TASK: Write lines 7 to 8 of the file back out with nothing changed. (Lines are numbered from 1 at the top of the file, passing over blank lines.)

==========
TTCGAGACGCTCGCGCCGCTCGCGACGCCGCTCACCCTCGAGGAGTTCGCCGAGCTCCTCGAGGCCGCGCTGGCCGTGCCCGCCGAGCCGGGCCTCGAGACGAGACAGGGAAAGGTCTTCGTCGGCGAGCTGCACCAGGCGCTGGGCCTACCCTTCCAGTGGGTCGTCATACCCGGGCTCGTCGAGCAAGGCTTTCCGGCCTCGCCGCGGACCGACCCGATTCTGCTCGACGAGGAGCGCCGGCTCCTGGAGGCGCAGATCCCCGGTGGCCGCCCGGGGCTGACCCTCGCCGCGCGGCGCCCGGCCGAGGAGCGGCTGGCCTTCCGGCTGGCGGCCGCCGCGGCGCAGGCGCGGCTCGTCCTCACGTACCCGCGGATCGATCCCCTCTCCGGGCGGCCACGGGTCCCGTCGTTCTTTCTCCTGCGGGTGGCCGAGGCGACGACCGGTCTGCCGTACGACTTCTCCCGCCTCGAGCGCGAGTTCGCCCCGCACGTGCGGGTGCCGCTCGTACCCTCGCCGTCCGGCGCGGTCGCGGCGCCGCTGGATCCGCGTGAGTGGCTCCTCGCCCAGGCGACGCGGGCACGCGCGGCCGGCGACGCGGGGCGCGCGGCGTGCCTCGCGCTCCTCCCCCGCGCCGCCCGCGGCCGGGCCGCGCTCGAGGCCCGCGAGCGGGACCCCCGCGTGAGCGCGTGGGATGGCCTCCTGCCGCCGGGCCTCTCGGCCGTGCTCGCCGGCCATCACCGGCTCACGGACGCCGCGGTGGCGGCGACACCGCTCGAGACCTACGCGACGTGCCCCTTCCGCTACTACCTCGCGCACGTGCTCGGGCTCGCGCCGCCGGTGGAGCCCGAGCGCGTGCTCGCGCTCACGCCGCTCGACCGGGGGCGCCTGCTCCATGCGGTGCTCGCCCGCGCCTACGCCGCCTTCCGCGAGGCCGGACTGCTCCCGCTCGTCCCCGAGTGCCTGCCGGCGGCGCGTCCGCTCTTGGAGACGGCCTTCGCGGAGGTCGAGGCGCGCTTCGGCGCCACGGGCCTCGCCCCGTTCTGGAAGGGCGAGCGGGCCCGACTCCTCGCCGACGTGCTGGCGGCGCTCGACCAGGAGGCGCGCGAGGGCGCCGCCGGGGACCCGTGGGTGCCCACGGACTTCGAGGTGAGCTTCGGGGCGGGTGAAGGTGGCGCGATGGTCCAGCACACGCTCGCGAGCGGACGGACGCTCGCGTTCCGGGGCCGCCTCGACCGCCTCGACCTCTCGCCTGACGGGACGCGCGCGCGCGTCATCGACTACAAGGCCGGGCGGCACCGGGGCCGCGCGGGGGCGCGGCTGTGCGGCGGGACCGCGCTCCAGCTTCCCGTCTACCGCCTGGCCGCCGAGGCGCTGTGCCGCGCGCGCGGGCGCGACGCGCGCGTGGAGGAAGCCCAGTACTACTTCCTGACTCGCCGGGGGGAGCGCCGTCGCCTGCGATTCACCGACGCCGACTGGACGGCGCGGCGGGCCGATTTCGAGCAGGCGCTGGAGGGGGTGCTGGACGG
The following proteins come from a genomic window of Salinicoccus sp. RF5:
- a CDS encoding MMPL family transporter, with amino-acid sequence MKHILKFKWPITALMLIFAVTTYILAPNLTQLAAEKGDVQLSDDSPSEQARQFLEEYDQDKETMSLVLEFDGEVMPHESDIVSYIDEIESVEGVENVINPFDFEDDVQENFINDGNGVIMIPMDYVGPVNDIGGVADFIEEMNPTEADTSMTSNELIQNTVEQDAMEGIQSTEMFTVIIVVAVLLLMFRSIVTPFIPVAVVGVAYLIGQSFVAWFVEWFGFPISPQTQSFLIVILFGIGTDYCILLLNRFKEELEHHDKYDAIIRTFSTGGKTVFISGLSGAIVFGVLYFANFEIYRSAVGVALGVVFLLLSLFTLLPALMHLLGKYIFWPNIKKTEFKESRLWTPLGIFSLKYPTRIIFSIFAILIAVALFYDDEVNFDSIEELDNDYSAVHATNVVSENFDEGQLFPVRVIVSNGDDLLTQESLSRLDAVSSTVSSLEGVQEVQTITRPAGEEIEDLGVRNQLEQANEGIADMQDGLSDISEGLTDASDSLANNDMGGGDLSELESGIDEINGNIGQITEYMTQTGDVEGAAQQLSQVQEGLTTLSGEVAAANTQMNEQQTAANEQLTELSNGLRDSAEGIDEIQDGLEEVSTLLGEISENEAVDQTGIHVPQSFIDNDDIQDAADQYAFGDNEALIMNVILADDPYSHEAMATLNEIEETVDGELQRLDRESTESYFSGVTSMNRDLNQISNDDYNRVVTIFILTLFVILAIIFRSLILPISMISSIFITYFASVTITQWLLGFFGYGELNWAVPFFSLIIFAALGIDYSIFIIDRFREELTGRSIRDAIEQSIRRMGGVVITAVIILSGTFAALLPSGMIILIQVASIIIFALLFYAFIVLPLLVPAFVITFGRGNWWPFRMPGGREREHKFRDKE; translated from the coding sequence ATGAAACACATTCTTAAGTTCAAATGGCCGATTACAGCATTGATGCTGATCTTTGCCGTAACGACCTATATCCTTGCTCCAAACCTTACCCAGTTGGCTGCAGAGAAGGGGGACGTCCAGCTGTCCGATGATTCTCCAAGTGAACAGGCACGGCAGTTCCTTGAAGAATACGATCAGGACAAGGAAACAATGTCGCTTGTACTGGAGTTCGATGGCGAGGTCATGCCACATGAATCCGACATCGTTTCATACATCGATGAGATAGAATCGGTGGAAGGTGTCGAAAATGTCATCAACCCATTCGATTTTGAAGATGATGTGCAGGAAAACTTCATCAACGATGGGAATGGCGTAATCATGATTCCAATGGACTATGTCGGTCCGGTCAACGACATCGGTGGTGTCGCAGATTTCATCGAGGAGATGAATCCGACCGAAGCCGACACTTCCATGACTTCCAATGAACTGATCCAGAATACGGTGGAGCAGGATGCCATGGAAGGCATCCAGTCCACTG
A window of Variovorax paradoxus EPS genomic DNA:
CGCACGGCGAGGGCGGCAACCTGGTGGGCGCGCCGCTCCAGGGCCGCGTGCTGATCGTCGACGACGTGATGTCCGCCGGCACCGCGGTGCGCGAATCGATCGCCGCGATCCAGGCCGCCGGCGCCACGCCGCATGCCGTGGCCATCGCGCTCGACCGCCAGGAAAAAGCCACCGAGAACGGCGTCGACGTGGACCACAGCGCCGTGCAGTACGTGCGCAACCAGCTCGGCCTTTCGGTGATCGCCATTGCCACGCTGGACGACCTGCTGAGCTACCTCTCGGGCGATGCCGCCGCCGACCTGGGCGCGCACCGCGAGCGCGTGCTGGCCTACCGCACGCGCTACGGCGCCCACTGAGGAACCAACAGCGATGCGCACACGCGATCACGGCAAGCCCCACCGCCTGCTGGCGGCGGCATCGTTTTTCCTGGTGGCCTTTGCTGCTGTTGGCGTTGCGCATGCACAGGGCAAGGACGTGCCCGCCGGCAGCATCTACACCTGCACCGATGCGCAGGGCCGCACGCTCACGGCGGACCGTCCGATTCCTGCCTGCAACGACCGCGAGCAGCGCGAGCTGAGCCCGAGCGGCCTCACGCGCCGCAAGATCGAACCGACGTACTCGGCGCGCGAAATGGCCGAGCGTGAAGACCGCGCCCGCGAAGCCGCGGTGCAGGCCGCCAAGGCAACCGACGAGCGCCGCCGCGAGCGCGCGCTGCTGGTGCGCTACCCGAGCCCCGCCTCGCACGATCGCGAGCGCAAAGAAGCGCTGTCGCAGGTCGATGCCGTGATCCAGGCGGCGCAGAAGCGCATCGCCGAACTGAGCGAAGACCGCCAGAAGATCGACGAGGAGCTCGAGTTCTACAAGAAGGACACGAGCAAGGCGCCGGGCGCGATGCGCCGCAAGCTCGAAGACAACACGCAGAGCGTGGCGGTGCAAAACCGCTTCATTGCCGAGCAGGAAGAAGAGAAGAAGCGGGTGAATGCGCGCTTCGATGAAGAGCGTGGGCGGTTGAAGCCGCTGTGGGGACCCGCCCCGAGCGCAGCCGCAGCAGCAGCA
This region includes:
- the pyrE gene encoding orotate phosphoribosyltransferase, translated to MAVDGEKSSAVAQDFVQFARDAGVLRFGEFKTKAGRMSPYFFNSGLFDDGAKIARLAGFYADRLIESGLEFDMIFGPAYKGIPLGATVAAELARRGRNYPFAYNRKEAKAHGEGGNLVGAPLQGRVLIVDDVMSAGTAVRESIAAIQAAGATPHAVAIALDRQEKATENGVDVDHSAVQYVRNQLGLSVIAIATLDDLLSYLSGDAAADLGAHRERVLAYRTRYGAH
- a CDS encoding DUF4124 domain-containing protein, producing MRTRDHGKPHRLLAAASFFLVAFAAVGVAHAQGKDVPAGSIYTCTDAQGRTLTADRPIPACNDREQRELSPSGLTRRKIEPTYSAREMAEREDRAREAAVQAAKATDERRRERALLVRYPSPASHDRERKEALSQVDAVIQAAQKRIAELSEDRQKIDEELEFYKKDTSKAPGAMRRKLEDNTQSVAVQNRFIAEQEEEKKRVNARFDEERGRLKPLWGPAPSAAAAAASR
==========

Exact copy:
- the pyrE gene encoding orotate phosphoribosyltransferase, translated to MAVDGEKSSAVAQDFVQFARDAGVLRFGEFKTKAGRMSPYFFNSGLFDDGAKIARLAGFYADRLIESGLEFDMIFGPAYKGIPLGATVAAELARRGRNYPFAYNRKEAKAHGEGGNLVGAPLQGRVLIVDDVMSAGTAVRESIAAIQAAGATPHAVAIALDRQEKATENGVDVDHSAVQYVRNQLGLSVIAIATLDDLLSYLSGDAAADLGAHRERVLAYRTRYGAH
- a CDS encoding DUF4124 domain-containing protein, producing MRTRDHGKPHRLLAAASFFLVAFAAVGVAHAQGKDVPAGSIYTCTDAQGRTLTADRPIPACNDREQRELSPSGLTRRKIEPTYSAREMAEREDRAREAAVQAAKATDERRRERALLVRYPSPASHDRERKEALSQVDAVIQAAQKRIAELSEDRQKIDEELEFYKKDTSKAPGAMRRKLEDNTQSVAVQNRFIAEQEEEKKRVNARFDEERGRLKPLWGPAPSAAAAAASR